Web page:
So there it is.  If there are questions, post a comment.  I would love to see something other than “buy Nike shoes written in Chinese”.

Restricting input on winform text boxes

How do you get a text box to only support positive floating point numbers on a Windows Form text box? (I know. I know. This is old school. However, it does pay the bills.)

One way that I thought was appealing was to implement the KeyDown event and control the key-presses; like this:

private void txtBowelMovementsPerDay_KeyDown(object sender, System.Windows.Forms.KeyEventArgs e)
{
    // Allow numbers from keyboard
    if (e.KeyData >= Keys.D0 && e.KeyData <= Keys.D9)         return;     // Allow numbers from number pad     if (e.KeyData >= Keys.NumPad0 && e.KeyData <= Keys.NumPad9)
        return;

    // Allow periods from keyboard and number pad
    if (e.KeyData == Keys.Decimal || e.KeyData <= Keys.OemPeriod)
    {
        // but only one
        if (!txtBowelMovementsPerDay.Text.Contains('.'))
            return;
    }

    // Allow alt and shift to work
    if (e.Alt || e.Shift)
        return;

    // Allow the special keys to work
    switch (e.KeyData)
    {
        case Keys.End:
        case Keys.Enter:
        case Keys.Home:
        case Keys.Back:
        case Keys.Delete:
        case Keys.Escape:
        case Keys.Tab:
        case Keys.Left:
        case Keys.Right:
            return;
    }

    // Invalid input
    e.SuppressKeyPress = true;
    e.Handled = true;
}

A friend pointed out that while this was cool (ok, I may have change the tone there), it doesn’t internationalize well because a) it assumes the US keyboard layout and b) it assumes a ‘.’ is always the radix point. Bad, bad, bad.

Instead he turned me onto letting Windows do its job and checking the validity of the float to begin with and enabling the user to press “OK”. Like this…

private void txtBowelMovementsPerDay_TextChanged(object sender, EventArgs e)
{
    btnOk.Enabled = TrackSpacingMicronsTextBoxIsValid();
}

private bool TrackSpacingMicronsTextBoxIsValid()
{
    float trackSpacingMicrons;

    // is it a valid float?
    if (float.TryParse(txtBowelMovementsPerDay.Text, out trackSpacingMicrons))
    {
        // is it a positive number?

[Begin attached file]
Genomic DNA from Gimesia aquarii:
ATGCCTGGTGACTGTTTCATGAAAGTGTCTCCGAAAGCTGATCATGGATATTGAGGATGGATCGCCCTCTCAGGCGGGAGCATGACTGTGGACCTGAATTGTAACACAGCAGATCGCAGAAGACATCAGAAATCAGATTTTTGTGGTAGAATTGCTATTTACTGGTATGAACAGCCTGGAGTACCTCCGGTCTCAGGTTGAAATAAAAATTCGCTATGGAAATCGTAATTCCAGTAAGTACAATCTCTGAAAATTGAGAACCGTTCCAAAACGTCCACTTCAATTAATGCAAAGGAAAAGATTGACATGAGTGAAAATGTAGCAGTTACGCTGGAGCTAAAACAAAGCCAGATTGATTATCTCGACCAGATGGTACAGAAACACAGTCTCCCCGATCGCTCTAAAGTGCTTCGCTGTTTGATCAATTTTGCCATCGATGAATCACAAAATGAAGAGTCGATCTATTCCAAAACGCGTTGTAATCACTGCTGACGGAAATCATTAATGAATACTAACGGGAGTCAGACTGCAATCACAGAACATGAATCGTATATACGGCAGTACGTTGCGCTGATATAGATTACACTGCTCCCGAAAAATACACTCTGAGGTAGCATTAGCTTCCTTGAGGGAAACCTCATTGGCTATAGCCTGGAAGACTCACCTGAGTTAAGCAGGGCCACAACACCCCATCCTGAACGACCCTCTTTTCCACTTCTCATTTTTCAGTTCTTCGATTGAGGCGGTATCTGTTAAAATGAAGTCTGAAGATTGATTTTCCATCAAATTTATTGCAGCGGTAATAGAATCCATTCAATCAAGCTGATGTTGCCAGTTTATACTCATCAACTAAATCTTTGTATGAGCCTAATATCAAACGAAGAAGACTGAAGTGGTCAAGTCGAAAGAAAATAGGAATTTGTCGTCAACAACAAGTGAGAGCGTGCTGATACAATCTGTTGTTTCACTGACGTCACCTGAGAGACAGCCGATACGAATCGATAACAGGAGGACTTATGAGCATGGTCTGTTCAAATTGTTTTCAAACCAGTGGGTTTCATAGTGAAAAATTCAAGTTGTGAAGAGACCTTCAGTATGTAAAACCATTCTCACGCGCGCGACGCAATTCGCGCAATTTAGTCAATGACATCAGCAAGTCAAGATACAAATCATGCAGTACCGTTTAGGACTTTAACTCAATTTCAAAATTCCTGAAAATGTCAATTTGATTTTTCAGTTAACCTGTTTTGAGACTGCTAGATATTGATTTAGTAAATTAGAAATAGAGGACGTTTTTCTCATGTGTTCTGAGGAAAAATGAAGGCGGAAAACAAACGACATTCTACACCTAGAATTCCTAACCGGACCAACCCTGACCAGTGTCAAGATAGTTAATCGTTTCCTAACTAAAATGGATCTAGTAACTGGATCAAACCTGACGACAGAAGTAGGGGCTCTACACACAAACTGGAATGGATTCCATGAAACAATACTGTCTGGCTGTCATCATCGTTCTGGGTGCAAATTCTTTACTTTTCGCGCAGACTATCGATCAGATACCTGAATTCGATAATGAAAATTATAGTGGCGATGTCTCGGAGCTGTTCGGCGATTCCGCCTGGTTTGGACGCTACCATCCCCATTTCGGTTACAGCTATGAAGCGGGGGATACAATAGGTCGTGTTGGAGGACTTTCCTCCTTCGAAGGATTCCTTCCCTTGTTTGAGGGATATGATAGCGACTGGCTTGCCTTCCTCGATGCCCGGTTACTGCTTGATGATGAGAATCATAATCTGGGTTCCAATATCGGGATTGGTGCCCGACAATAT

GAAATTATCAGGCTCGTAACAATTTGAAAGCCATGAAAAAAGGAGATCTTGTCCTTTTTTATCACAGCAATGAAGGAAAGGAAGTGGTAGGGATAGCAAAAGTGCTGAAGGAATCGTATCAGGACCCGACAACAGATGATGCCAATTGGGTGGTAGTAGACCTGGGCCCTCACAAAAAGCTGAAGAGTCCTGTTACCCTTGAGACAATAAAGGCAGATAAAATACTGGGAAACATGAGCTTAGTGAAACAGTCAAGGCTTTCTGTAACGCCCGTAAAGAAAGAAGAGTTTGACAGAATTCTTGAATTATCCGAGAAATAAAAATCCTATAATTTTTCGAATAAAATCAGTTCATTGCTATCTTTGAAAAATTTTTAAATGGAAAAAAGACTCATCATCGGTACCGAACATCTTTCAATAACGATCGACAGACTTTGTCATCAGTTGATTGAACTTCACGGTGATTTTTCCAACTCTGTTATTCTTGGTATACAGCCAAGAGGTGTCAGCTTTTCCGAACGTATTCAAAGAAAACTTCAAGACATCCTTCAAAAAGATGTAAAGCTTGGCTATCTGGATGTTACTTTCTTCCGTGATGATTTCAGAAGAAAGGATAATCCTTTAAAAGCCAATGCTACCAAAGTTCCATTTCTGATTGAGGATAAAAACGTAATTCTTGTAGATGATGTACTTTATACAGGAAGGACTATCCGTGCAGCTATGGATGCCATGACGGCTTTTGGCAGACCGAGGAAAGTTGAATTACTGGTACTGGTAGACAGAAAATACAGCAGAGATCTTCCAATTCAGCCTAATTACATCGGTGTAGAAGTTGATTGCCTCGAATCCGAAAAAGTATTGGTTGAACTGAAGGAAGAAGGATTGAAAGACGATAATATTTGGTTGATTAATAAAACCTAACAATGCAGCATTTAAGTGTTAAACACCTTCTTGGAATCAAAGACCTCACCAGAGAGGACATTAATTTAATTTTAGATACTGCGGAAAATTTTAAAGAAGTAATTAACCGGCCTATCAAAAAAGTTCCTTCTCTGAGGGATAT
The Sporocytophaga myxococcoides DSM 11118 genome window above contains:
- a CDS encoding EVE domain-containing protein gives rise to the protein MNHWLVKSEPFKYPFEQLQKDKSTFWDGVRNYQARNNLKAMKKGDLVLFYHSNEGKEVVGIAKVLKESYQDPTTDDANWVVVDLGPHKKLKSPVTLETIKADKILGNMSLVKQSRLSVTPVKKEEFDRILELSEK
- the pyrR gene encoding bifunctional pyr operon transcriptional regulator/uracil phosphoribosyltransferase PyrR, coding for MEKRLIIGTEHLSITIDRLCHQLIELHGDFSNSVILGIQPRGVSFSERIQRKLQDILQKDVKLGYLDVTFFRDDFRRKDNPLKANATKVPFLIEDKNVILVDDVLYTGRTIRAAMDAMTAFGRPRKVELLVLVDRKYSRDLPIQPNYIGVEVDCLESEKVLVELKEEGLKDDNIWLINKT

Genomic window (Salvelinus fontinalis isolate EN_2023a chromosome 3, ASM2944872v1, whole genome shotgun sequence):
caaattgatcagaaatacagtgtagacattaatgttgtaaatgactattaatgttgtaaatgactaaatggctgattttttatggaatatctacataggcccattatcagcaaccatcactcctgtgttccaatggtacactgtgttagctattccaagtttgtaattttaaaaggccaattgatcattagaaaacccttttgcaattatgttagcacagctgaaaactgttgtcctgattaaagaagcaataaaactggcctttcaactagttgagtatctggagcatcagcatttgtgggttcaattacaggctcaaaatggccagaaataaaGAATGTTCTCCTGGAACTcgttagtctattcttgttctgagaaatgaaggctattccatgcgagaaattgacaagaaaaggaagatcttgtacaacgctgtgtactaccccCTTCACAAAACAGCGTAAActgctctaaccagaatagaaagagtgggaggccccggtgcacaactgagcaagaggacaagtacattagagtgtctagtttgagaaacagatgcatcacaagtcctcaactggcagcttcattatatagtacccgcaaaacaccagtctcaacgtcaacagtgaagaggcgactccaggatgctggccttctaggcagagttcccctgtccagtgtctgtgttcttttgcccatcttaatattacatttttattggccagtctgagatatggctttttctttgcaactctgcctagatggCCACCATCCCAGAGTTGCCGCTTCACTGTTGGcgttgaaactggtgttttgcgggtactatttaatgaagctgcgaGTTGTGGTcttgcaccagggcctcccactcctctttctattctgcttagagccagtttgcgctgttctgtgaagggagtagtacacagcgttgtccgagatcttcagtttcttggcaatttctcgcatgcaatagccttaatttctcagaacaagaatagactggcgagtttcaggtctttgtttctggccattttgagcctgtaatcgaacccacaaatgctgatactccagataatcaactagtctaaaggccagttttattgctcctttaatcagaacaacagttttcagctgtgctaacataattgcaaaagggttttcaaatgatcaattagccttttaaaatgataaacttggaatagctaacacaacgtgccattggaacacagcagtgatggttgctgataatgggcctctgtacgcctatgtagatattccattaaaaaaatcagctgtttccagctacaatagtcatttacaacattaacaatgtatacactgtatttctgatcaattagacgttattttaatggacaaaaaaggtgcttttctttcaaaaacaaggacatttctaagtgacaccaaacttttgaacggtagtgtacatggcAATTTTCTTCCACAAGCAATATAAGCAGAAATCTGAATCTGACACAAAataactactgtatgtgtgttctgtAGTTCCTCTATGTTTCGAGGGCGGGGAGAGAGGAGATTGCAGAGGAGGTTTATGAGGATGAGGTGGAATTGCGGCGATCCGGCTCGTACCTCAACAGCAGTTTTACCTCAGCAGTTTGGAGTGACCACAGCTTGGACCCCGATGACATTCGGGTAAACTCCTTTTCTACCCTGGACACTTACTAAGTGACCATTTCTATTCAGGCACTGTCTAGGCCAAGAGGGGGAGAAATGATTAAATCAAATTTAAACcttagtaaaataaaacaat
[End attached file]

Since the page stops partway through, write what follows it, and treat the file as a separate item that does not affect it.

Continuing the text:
if (trackSpacingMicrons <= 0)
            return false;
        return true;
    }
    else
        return false;
}

This is a much better approach and facilitates i18n. While Winforms is old-school, the problem is nicely solved in WPF.

<TextBox Name="txtBowelMovementsPerDay" TextWrapping="Wrap" Text="{Binding Path=BowelMovementsPerDay, Mode=TwoWay, 
    UpdateSourceTrigger=PropertyChanged,StringFormat={}{##.##}}"></TextBox>

For systems where you must make a decision to validate or preempt keystrokes, validation will always be best. By validation, I mean that you do not let the user continue unless all the data is correct. This is true with web page development as well as Javascript will parse floats based on locale.

Stupid Simple File Server from Spare Parts

Another installment of things I like because the just work.

I frequently have the need to spin up a file server, either for temporary use or for longer term storage.
Recently I was migrating a system from one place to another and needed a large amount of fast temporary storage.
At home I have a file server for mass storage of music, videos etc.

There are lots of solutions to this. Could always just use an old Win XP box, or set up a Linux server using your favorite distro. Then there are free software systems, FreeNAS is a good example.

One I like is Server Elements.
They have a line of products including one that boots from a floppy! Hardware requirements for all of the products are very modest. Basically take some old PC, stuff it full of old disks, create a bootable CD, or Thumb Drive and off you go. Prices range from $10 – $35 for the 64bit product with some media streaming capabilities.

For quick set up – Server Elements is really great and worth the small price.
If you want more features, FreeNAS is a very good choice.

Here is an excellent article on the topic.
http://www.smbitjournal.com/2012/04/choosing-an-open-storage-operating-system/

Swiss Army Knife of SMTP Servers

Just wanted to give a shout out to my favorite SMTP Server.
When you find yourself needing a robust, easy to configure and support SMTP IMAP/ POP3 server that can handle about any messaging need you could think of … check out MDaemon from the folks at Alt-N Technologies.